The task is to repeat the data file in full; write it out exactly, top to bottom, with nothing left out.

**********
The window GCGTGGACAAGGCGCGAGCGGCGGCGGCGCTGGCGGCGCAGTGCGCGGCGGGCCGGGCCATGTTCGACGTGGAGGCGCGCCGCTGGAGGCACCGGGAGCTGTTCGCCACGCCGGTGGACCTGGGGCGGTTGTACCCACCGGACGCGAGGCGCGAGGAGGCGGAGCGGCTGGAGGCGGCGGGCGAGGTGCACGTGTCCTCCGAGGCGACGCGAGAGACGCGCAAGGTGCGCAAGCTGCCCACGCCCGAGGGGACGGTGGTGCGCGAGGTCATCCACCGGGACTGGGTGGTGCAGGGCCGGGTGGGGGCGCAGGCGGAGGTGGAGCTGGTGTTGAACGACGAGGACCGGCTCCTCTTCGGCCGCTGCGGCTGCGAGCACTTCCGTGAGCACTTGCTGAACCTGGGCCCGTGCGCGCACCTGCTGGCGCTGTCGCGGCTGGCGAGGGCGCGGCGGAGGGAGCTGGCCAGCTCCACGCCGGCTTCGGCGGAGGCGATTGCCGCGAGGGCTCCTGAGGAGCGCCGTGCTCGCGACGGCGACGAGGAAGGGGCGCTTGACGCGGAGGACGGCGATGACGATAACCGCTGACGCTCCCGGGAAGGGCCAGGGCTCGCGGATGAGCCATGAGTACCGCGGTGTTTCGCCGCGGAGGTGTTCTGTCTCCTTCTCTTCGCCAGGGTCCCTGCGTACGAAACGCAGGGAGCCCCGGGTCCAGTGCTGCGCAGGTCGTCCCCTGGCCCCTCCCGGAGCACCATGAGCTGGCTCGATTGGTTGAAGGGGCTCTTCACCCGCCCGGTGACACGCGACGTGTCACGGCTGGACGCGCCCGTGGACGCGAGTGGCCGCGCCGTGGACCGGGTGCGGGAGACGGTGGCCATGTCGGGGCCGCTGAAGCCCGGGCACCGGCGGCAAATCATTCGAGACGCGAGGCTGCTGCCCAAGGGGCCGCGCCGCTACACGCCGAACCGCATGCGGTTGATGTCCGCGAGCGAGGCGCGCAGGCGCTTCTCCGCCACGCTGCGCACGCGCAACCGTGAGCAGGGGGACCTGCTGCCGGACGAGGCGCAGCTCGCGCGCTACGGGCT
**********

The window GCGTGGACAAGGCGCGAGCGGCGGCGGCGCTGGCGGCGCAGTGCGCGGCGGGCCGGGCCATGTTCGACGTGGAGGCGCGCCGCTGGAGGCACCGGGAGCTGTTCGCCACGCCGGTGGACCTGGGGCGGTTGTACCCACCGGACGCGAGGCGCGAGGAGGCGGAGCGGCTGGAGGCGGCGGGCGAGGTGCACGTGTCCTCCGAGGCGACGCGAGAGACGCGCAAGGTGCGCAAGCTGCCCACGCCCGAGGGGACGGTGGTGCGCGAGGTCATCCACCGGGACTGGGTGGTGCAGGGCCGGGTGGGGGCGCAGGCGGAGGTGGAGCTGGTGTTGAACGACGAGGACCGGCTCCTCTTCGGCCGCTGCGGCTGCGAGCACTTCCGTGAGCACTTGCTGAACCTGGGCCCGTGCGCGCACCTGCTGGCGCTGTCGCGGCTGGCGAGGGCGCGGCGGAGGGAGCTGGCCAGCTCCACGCCGGCTTCGGCGGAGGCGATTGCCGCGAGGGCTCCTGAGGAGCGCCGTGCTCGCGACGGCGACGAGGAAGGGGCGCTTGACGCGGAGGACGGCGATGACGATAACCGCTGACGCTCCCGGGAAGGGCCAGGGCTCGCGGATGAGCCATGAGTACCGCGGTGTTTCGCCGCGGAGGTGTTCTGTCTCCTTCTCTTCGCCAGGGTCCCTGCGTACGAAACGCAGGGAGCCCCGGGTCCAGTGCTGCGCAGGTCGTCCCCTGGCCCCTCCCGGAGCACCATGAGCTGGCTCGATTGGTTGAAGGGGCTCTTCACCCGCCCGGTGACACGCGACGTGTCACGGCTGGACGCGCCCGTGGACGCGAGTGGCCGCGCCGTGGACCGGGTGCGGGAGACGGTGGCCATGTCGGGGCCGCTGAAGCCCGGGCACCGGCGGCAAATCATTCGAGACGCGAGGCTGCTGCCCAAGGGGCCGCGCCGCTACACGCCGAACCGCATGCGGTTGATGTCCGCGAGCGAGGCGCGCAGGCGCTTCTCCGCCACGCTGCGCACGCGCAACCGTGAGCAGGGGGACCTGCTGCCGGACGAGGCGCAGCTCGCGCGCTACGGGCT